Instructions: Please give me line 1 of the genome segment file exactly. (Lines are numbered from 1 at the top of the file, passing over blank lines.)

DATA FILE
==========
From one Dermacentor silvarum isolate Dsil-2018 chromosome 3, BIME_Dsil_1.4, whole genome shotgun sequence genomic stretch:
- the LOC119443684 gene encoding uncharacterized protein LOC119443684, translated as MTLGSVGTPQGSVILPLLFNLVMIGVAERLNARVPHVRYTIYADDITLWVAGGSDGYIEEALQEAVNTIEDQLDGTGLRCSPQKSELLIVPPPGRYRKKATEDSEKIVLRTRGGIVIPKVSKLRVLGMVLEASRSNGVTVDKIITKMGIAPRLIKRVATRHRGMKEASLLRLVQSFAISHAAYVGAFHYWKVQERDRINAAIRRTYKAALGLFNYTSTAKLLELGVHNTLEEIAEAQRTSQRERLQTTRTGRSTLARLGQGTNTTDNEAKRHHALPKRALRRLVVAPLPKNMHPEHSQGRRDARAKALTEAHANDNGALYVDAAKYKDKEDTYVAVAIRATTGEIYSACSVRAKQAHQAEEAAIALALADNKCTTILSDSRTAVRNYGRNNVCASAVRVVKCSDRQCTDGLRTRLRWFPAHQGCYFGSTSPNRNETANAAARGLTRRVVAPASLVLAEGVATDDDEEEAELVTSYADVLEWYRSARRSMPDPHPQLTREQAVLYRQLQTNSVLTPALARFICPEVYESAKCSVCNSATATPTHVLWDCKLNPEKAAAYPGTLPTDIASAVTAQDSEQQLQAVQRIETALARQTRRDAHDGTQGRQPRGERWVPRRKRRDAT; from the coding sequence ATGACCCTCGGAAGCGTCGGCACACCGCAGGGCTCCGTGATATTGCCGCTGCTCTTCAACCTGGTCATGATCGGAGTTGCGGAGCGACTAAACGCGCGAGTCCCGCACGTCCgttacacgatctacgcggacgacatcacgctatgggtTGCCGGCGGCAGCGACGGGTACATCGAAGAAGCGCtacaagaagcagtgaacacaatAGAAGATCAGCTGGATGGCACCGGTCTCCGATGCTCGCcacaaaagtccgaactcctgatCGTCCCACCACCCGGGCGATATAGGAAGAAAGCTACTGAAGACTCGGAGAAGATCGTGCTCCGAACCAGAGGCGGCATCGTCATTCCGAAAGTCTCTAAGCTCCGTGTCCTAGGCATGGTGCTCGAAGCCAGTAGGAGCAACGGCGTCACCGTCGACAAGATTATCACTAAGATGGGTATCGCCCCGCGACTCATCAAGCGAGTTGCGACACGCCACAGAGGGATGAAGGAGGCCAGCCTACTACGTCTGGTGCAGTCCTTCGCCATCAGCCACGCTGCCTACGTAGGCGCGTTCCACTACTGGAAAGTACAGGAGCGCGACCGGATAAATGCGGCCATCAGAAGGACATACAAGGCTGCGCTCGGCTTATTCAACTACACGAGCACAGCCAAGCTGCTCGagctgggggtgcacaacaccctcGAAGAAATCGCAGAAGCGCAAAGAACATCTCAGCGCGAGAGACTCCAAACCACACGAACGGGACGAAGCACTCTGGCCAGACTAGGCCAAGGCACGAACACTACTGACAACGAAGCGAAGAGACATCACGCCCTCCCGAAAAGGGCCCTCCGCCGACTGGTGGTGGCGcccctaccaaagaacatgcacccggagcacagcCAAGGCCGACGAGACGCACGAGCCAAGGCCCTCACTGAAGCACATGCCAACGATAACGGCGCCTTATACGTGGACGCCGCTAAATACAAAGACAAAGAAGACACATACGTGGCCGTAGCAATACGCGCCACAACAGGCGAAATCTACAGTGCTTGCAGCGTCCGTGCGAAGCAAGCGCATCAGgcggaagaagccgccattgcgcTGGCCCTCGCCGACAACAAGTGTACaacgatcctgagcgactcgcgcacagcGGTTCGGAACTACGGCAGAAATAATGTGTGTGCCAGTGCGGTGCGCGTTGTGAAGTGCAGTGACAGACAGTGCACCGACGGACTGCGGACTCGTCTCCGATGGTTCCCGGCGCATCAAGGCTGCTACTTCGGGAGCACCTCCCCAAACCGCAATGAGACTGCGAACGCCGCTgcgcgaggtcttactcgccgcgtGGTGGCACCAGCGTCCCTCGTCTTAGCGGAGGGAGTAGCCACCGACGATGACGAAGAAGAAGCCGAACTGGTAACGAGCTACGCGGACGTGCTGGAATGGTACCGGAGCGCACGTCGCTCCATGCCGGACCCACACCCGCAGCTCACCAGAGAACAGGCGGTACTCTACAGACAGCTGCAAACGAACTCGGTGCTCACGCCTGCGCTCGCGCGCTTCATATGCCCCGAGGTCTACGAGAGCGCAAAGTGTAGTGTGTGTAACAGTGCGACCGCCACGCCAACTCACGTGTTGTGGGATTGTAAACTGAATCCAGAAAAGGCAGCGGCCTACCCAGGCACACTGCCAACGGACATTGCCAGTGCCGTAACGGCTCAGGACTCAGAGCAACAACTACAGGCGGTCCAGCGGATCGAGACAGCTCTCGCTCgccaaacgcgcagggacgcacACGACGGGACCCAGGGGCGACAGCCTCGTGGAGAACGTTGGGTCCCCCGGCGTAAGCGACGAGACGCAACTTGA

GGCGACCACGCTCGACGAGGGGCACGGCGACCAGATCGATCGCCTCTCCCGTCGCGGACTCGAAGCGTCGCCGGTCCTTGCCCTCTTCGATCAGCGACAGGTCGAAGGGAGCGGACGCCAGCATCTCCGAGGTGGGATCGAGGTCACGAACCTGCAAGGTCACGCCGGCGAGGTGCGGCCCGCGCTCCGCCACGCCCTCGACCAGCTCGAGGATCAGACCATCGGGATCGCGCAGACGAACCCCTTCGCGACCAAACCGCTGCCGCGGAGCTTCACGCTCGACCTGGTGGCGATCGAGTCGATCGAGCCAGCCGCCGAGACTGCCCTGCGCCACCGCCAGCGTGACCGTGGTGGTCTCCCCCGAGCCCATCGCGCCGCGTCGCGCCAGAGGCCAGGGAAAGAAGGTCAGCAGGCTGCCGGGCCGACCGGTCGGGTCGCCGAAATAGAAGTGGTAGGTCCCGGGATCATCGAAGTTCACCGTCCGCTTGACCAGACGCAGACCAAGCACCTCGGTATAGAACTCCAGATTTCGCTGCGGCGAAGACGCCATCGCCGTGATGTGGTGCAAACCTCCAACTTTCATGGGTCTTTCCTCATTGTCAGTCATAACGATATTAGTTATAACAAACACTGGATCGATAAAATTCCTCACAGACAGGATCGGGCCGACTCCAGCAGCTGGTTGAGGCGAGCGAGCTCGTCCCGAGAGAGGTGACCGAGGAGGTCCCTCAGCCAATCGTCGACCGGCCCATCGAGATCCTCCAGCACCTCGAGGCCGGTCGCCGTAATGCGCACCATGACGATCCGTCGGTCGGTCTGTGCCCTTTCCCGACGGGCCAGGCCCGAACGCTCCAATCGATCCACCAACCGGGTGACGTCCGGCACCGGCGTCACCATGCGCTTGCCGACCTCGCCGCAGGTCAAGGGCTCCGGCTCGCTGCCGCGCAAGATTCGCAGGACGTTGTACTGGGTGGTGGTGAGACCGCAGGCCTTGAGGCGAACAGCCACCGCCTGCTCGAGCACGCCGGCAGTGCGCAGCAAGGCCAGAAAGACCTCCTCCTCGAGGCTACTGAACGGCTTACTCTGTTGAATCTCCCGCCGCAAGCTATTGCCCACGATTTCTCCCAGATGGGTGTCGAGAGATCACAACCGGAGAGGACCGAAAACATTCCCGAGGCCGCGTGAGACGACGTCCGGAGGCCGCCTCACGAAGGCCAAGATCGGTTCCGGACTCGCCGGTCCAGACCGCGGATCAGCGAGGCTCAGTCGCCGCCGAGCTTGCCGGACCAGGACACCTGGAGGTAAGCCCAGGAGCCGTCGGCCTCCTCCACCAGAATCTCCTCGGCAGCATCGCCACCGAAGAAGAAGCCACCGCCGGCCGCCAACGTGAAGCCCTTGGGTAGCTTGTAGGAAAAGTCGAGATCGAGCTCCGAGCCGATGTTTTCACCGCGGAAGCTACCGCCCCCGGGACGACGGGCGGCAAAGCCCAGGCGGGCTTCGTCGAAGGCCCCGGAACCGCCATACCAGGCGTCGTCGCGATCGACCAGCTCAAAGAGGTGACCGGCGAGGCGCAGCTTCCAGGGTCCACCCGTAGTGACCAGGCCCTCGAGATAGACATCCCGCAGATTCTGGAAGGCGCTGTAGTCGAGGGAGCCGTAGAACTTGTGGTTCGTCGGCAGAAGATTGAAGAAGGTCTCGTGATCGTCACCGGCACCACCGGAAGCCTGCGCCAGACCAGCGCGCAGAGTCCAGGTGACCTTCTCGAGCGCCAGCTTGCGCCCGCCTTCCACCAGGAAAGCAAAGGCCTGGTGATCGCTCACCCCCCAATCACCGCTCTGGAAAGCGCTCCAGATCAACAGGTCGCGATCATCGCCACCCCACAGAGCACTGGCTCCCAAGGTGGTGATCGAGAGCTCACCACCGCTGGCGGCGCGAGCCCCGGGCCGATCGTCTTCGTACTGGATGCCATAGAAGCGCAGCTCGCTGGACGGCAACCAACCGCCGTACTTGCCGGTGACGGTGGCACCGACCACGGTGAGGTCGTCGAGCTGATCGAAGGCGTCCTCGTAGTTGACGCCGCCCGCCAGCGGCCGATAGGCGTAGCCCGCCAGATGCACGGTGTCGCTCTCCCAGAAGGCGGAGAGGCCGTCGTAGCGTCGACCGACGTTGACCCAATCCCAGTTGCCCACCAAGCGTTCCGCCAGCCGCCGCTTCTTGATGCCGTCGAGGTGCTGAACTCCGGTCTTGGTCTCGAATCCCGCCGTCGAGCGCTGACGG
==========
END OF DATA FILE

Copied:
From one Dermacentor silvarum isolate Dsil-2018 chromosome 3, BIME_Dsil_1.4, whole genome shotgun sequence genomic stretch: